pills spilling out of bottle
Photo Credit: "Spilled pills_1", © 2010 Ano Lobb, Flickr | CC-BY | via Wylio

Oatent extensions let drug makers keep prices high and prevent competition, as described in a recent study from the University of California at Hastings College of the Law tracks. “Rather than creating new medicines, pharmaceutical companies are recycling and repurposing old ones,” write the authors, Robin Feldman and Connie Wang. “Every year, at least 74% of the drugs associated with new patents in the FDA’s records were not new drugs coming on the market, but existing drugs. Adding new patents and exclusivities to extend the protection cliff is particularly pronounced among blockbuster drugs. Of the roughly 100 best-selling drugs, almost 80% extended their protection at least once, with almost 50% extending the protection cliff more than once.” Robin Feldman and Connie Wang, “May Your Drug Price Be Ever Green,” University of California at Hastings College of the Law.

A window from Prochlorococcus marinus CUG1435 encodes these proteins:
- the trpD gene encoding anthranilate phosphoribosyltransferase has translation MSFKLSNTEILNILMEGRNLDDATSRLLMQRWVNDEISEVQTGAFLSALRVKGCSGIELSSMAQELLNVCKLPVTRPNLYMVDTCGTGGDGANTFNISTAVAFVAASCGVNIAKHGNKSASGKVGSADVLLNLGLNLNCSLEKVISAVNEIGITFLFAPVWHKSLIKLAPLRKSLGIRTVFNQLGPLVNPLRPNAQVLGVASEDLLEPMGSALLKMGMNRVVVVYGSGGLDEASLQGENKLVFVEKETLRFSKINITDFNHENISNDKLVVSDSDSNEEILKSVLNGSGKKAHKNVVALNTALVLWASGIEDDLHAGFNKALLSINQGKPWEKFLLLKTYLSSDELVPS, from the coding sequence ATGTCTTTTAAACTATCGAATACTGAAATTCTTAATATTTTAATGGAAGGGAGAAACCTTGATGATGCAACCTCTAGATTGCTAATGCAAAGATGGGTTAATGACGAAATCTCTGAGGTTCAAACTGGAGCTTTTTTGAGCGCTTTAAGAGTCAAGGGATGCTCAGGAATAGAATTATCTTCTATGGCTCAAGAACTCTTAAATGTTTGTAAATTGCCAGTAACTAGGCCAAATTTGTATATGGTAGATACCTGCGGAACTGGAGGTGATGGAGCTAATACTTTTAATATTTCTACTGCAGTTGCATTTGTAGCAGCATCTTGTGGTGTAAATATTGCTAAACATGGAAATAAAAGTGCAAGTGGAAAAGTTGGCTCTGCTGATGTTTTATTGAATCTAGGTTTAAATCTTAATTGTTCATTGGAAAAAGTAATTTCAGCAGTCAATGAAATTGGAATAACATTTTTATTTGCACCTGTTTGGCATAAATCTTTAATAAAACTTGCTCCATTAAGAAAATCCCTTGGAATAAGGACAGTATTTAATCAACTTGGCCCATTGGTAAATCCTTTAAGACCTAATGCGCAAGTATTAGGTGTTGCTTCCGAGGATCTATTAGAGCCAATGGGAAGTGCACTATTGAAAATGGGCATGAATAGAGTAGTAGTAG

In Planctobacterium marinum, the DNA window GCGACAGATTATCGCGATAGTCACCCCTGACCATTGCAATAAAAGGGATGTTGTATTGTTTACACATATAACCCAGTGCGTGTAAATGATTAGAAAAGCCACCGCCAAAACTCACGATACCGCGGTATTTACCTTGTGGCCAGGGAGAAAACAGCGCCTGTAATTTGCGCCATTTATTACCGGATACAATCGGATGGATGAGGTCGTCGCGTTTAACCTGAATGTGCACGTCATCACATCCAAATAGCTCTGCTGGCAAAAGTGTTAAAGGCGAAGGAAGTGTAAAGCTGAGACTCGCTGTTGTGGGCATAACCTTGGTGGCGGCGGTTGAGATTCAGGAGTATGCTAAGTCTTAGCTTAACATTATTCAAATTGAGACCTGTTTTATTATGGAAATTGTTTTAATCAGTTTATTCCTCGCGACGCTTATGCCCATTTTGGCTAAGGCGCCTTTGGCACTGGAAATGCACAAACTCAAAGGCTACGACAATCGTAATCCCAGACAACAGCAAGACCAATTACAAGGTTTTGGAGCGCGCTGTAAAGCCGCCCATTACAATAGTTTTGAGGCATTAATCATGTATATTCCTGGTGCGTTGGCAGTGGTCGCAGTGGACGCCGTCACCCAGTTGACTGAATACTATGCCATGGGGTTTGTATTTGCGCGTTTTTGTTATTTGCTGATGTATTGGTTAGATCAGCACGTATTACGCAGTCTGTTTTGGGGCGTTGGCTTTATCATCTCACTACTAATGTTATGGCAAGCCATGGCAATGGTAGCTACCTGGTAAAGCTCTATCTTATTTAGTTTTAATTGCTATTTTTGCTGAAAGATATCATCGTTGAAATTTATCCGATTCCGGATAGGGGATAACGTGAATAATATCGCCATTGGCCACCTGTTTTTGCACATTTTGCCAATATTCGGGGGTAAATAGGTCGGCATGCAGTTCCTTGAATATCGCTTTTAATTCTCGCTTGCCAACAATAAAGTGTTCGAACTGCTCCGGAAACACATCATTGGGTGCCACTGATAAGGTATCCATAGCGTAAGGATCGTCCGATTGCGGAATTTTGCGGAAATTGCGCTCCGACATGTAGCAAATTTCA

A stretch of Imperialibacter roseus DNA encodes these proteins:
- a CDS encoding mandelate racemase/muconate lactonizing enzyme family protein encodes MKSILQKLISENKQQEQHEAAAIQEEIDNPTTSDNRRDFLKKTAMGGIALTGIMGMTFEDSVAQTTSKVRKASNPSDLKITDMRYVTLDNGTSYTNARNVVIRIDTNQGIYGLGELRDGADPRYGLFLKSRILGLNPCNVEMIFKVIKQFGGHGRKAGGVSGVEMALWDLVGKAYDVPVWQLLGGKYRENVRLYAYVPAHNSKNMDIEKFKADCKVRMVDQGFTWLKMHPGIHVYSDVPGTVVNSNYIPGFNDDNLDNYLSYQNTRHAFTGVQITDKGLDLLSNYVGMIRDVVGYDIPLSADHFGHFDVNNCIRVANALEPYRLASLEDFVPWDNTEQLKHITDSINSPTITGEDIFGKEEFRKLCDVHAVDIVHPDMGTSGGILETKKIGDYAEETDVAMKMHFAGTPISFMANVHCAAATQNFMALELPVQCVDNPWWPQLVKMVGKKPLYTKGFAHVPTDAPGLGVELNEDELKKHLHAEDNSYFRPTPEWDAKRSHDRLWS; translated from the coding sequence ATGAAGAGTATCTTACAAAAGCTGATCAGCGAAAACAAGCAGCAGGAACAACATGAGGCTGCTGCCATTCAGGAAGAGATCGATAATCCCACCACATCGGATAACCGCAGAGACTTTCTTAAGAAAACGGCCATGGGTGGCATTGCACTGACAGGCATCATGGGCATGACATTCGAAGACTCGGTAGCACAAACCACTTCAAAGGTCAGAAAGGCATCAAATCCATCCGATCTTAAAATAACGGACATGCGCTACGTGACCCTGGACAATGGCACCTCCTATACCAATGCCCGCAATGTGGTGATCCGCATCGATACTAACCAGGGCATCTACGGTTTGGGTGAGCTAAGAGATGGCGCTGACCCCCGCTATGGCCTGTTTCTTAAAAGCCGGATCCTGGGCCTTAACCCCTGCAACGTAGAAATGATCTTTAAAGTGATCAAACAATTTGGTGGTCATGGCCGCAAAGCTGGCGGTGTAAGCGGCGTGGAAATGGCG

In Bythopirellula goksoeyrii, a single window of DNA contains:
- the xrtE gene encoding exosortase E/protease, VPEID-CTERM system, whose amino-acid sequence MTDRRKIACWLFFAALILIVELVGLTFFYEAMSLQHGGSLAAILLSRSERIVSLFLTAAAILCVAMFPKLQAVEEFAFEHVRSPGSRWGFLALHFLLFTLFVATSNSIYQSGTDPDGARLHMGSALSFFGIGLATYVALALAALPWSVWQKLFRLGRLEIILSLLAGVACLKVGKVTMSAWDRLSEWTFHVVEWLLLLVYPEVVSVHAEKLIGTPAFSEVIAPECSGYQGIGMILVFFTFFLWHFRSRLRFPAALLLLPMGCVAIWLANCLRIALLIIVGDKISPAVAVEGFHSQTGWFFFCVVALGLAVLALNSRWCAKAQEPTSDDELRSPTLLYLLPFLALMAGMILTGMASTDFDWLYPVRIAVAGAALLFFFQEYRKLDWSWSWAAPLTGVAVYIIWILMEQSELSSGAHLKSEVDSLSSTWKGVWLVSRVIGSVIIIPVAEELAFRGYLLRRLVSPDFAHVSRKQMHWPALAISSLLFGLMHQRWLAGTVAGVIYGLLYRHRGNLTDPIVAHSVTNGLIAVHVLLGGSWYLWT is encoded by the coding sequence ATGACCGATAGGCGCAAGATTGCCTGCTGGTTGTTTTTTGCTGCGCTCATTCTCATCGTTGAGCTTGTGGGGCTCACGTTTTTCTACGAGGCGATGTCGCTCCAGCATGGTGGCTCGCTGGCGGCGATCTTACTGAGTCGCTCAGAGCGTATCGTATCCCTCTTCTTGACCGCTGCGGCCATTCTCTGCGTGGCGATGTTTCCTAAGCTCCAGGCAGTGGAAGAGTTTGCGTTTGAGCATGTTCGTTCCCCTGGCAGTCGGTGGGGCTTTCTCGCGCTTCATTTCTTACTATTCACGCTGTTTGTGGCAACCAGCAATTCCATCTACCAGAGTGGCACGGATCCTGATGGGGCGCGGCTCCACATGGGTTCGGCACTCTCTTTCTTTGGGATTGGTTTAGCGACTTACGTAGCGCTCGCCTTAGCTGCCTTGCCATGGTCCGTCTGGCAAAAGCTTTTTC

Jeanne Pinder

Jeanne Pinder  is the founder and CEO of ClearHealthCosts. She worked at The New York Times for almost 25 years as a reporter, editor and human resources executive, then volunteered for a buyout and founded...